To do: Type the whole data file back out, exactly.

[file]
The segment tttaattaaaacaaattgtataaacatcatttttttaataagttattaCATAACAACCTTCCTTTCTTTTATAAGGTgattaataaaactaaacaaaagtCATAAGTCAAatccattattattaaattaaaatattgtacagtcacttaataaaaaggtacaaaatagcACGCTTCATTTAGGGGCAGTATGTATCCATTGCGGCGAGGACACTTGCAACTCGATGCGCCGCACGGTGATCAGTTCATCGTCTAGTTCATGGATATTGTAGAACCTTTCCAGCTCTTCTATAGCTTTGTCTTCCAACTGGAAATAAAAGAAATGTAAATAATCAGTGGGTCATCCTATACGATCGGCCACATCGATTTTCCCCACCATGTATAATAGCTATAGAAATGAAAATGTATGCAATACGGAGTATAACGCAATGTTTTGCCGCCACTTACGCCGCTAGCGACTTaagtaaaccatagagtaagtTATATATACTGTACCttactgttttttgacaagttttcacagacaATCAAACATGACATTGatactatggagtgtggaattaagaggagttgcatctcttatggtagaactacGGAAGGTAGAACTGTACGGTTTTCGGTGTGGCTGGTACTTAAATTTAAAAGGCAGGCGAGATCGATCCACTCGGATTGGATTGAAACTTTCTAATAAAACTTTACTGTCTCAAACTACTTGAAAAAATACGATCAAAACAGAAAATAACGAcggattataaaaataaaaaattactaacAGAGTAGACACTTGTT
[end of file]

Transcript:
The segment tttaattaaaacaaattgtataaacatcatttttttaataagttattaCATAACAACCTTCCTTTCTTTTATAAGGTgattaataaaactaaacaaaagtCATAAGTCAAatccattattattaaattaaaatattgtacagtcacttaataaaaaggtacaaaatagcACGCTTCATTTAGGGGCAGTATGTATCCATTGCGGCGAGGACACTTGCAACTCGATGCGCCGCACGGTGATCAGTTCATCGTCTAGTTCATGGATATTGTAGAACCTTTCCAGCTCTTCTATAGCTTTGTCTTCCAACTGGAAATAAAAGAAATGTAAATAATCAGTGGGTCATCCTATACGATCGGCCACATCGATTTTCCCCACCATGTATAATAGCTATAGAAATGAAAATGTATGCAATACGGAGTATAACGCAATGTTTTGCCGCCACTTACGCCGCTAGCGACTTaagtaaaccatagagtaagtTATATATACTGTACCttactgttttttgacaagttttcacagacaATCAAACATGACATTGatactatggagtgtggaattaagaggagttgcatctcttatggtagaactacGGAAGGTAGAACTGTACGGTTTTCGGTGTGGCTGGTACTTAAATTTAAAAGGCAGGCGAGATCGATCCACTCGGATTGGATTGAAACTTTCTAATAAAACTTTACTGTCTCAAACTACTTGAAAAAATACGATCAAAACAGAAAATAACGAcggattataaaaataaaaaattactaacAGAGTAGACACTTGTT